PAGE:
The electroneutrality liberation front

The Editor,
Nature Reviews Neuroscience

Dear Sir,

I write to alert you to several issues that may confuse readers and warrant your attention in a “perspective” that appeared in your journal:

Holcman, D and Yuste, R (2015) The new nanophysiology: regulation of ionic flow in neuronal subcompartments. Nat. Rev. Neurosci. 16/685–92. doi: 10.1038/nrn4022

I summarise for your convenience discussion that took place on PubMed Commons (after fruitless direct interaction with the authors), now only available through mirroring on PubPeer. It seems that you did not notice the discussion and the authors took no action to make even simple corrections or resolve ambiguities.

  1. The central aim of the perspective is to suggest that revolutionary ionic and electrical behaviour will be identified and understood if we no longer apply the classical constraint of electroneutrality when modelling electrodiffusion in neurones. However, the voltages available in vivo (~100 mV maximum) make it impossible to generate significant deviations from electroneutrality, at least in structures of the scale of spines. For a sphere delimited by typical membrane (with apparent specific capacitance of 1 µF cm-2) and typical spine radius (0.25 µm), we can calculate the number of electronic charges transferred when charging by 100 mV (~5000) and compare it to the number of charges contained in the sphere with 300 mM ions (~12 million). The ratio of net/total charges is thus ~0.0004. Furthermore, most of those excess charges will be largely neutralised as part of the membrane capacitance. This shows why, for spines and related structures, electroneutrality remains a very accurate approximation. A consequence of the difficulty of driving deviations from electroneutrality is that the net charges of Fig. 3b and c would be unattainable in real life.
  2. Both intracellular and extracellular solutions in mammals contain about 150 mM of both positive and negative charges. The presence of such huge numbers of positive and negative charges would greatly influence the behaviour of the small numbers of net charges, but the “background” ions have simply been omitted from the simulations in the article. The authors have in effect simulated a few charges moving within an insulator, instead of a conductor. The applicability of the insulator to real life is zero. Looked at another way, the high ionic strength of physiological solutions induces strong electrostatic screening on the scale of the Debye length, which is less than 1 nm under physiological conditions. This screening is completely absent from the simulations here.
  3. The concentrations in Fig. 3 are obviously incorrect, at least in panels 3b (where the mean concentration should be 40 µM) and 3c (where the mean concentration should be 400 µM). It is unclear how the red curves were calculated to fit these erroneous values.
  4. The simulations of Fig. 3 were carried out exclusively for the perspective, but several aspects are not specified or are ambiguous.
  5. Bizarrely, the boundary conditions of Box 1 imply strict electroneutrality.
  6. In Box 2, the boundary condition does imply a net charge (i.e. a deviation from electroneutrality), but appears to be incorrect. I believe it should contain R2 in the denominator (although the numerical value might be 1 µm, the units need to be compatible). The calculated voltage may therefore be incorrect.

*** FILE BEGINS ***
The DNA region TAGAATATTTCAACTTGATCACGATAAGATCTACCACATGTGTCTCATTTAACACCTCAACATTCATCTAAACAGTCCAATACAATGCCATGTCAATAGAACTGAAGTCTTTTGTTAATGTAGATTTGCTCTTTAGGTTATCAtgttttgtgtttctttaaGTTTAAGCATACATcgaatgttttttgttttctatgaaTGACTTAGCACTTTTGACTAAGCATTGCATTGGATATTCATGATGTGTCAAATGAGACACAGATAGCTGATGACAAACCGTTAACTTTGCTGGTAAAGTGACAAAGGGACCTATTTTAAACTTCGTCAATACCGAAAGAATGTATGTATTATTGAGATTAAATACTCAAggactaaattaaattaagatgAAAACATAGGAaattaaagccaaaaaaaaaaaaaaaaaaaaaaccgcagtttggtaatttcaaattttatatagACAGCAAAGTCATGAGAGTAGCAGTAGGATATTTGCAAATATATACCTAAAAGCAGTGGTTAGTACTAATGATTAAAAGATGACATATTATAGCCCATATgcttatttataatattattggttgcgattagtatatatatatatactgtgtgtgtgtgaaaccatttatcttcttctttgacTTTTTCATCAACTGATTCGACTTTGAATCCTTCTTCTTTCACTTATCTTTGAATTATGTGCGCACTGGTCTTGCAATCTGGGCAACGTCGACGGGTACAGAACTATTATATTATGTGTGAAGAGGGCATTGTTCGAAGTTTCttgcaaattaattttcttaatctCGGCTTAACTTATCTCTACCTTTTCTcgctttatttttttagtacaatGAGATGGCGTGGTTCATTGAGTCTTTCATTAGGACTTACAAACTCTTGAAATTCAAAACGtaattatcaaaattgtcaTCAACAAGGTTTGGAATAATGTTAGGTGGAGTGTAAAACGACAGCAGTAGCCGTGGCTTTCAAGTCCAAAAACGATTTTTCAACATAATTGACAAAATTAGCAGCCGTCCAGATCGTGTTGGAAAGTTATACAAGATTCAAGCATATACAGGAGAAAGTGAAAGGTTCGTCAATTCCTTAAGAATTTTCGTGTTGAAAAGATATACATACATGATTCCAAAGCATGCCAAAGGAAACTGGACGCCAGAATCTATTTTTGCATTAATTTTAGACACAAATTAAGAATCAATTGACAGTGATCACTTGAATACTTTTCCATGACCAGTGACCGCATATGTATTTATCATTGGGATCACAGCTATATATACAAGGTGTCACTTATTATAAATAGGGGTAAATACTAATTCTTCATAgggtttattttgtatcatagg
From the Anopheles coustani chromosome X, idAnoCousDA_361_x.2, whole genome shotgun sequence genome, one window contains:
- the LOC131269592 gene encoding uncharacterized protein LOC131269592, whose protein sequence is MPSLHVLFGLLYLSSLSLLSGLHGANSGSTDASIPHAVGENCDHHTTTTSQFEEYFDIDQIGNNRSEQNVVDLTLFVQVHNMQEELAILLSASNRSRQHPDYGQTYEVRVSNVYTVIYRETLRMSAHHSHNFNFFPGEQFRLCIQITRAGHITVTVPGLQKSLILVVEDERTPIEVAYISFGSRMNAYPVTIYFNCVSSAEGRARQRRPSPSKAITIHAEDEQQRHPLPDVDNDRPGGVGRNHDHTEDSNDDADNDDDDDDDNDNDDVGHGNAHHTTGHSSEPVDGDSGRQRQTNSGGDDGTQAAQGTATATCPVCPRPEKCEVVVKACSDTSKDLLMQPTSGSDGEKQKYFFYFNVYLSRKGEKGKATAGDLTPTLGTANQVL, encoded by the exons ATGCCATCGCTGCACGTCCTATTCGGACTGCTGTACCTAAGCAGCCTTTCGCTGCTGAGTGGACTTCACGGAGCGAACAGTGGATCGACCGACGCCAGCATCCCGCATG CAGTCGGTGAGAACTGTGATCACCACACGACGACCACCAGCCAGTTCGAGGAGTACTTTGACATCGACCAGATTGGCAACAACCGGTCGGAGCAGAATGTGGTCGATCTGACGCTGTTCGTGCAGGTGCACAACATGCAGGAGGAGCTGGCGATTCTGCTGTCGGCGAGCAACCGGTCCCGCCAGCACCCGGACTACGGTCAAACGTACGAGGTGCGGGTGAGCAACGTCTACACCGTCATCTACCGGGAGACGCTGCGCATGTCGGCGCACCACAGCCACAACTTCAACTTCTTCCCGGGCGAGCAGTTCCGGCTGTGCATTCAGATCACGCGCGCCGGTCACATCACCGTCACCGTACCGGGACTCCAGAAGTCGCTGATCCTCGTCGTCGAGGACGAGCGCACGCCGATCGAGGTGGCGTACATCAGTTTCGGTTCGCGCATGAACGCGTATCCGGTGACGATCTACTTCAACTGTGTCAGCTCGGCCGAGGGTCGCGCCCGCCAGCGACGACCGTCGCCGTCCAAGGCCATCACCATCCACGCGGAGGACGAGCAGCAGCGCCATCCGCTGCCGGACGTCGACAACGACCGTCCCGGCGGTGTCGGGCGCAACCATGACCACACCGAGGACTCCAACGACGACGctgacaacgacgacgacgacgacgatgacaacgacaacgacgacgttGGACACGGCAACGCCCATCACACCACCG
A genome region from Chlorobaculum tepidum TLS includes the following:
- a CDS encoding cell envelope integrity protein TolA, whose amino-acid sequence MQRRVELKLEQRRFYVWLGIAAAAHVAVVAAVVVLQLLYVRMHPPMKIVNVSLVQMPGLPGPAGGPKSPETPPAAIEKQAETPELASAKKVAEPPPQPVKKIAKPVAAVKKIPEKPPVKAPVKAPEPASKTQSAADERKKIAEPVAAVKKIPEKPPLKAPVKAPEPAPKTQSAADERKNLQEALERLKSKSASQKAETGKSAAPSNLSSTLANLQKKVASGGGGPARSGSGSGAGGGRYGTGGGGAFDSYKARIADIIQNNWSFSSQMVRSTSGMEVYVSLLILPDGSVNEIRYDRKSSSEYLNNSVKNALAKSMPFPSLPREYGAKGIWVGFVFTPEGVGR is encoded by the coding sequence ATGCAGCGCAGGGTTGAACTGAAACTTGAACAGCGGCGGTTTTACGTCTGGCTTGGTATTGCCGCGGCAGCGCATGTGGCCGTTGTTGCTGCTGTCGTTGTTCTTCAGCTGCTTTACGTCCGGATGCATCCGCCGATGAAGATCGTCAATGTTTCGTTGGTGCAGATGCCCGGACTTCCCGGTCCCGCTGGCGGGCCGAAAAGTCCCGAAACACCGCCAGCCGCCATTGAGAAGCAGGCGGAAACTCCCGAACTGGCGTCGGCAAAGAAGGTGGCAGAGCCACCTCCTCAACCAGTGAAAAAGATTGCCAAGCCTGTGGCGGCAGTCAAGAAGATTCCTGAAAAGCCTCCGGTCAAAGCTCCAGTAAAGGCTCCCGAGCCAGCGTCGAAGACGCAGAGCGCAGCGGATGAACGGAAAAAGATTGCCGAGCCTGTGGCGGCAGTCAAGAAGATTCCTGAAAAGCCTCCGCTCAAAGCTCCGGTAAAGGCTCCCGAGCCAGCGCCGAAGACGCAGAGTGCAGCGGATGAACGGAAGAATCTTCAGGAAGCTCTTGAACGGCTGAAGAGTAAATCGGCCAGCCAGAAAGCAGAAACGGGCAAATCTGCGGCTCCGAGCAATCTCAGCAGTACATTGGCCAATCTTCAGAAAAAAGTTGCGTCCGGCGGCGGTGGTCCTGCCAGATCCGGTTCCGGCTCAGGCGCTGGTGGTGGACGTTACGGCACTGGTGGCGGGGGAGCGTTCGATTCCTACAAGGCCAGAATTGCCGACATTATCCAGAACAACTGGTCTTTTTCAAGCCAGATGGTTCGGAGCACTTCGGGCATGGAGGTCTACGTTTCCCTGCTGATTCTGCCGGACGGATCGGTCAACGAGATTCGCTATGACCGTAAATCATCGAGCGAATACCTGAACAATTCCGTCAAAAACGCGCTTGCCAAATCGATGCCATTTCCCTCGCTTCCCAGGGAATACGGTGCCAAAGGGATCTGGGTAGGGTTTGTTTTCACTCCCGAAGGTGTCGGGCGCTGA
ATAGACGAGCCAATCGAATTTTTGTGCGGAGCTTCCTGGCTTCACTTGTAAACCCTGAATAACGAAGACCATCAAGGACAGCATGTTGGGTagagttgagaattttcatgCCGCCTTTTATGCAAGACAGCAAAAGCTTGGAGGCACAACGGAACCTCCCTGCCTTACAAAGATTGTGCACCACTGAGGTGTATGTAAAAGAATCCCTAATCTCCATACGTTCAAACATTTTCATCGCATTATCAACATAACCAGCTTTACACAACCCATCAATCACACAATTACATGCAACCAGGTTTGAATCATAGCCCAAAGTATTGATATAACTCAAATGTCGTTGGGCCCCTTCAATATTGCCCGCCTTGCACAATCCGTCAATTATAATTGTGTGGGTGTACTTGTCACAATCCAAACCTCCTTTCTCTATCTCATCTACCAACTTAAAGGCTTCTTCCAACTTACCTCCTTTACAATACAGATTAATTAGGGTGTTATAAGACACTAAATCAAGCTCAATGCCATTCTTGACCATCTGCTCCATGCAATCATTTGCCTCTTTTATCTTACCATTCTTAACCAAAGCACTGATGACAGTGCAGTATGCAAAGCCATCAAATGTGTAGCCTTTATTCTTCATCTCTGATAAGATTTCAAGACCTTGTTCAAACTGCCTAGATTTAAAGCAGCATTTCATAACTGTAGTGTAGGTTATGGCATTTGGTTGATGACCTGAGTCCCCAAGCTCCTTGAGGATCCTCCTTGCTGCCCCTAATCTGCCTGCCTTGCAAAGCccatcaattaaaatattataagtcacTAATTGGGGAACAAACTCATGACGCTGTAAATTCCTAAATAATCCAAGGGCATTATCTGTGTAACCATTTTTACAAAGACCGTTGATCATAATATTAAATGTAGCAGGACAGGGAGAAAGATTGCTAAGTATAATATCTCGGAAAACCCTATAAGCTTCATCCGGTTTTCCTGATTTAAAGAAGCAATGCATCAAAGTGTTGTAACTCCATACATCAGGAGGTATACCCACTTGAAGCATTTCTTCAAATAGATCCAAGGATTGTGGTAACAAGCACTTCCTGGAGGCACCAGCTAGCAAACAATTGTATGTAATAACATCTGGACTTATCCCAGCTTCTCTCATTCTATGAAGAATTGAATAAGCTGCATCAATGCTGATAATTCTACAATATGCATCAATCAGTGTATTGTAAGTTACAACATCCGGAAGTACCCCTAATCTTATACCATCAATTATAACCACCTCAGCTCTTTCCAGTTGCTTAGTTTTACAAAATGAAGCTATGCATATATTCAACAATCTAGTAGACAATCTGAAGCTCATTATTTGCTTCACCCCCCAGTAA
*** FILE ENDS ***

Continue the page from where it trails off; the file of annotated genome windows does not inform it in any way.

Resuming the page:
7. The ambiguity about the precise simulations being carried out in Fig. 3 and Box 2 should therefore be resolved.
  8. For completeness, the particle diffusion coefficient and the relative permittivity should be specified.
  9. The simulations in Fig. 3 and Box 2 (apparently) contain no membrane, so the title of Box 2 confuses by purporting to investigate the membrane capacitance.
  10. In Box 2, the authors describe an apparently new and exciting result regarding nonlinearity of the membrane capacitance in a nanocompartment. As already stated, there is no membrane in the simulation. Moreover, the behaviour is “non-classical” not because of the nanocompartment but because the authors have used a “non-classical” definition of the capacitance: measured from the centre of the sphere to its boundary, rather than to infinity. It is of no practical application. For instance, were it to be applied in electrostatics, the classic isolated sphere would have zero capacitance.

It is understood that “perspectives” may contain some speculation, but presumably the presentation should make clear to readers which parts are speculative and the likely applicability of the speculation? More fundamentally, what is your editorial policy on speculation without apparent relation to real life?

Yours faithfully,

I welcome discussion, here or on the PubPeer thread.


It turns out that the authors have posted a reply that I only recently discovered. This pdf is linked on this news page. For now, I think their document can largely speak for itself, but I will highlight one characteristic part of the reply. In point 5 above, I mention that the equations in their Box 1 imply electroneutrality. In the reply, the authors make the fair point that “There cannot be electroneutrality … with a single positive ion [i.e. if the only species of ion present is positive].” Nevertheless, in the box text, the authors very clearly state, “At the boundary, there is no flux of the electric field”, which by Gauss’s law can only occur if the boundary encloses zero net charge (mirror charges outside the boundary would make absolutely no sense here). This electroneutrality condition is also expressed in mathematical form in equation 3. Thus, the boundary condition implies electroneutrality and is wholly inconsistent with the existence of positive ions only within the boundary. The authors have been modelling electroneutral positive charges.

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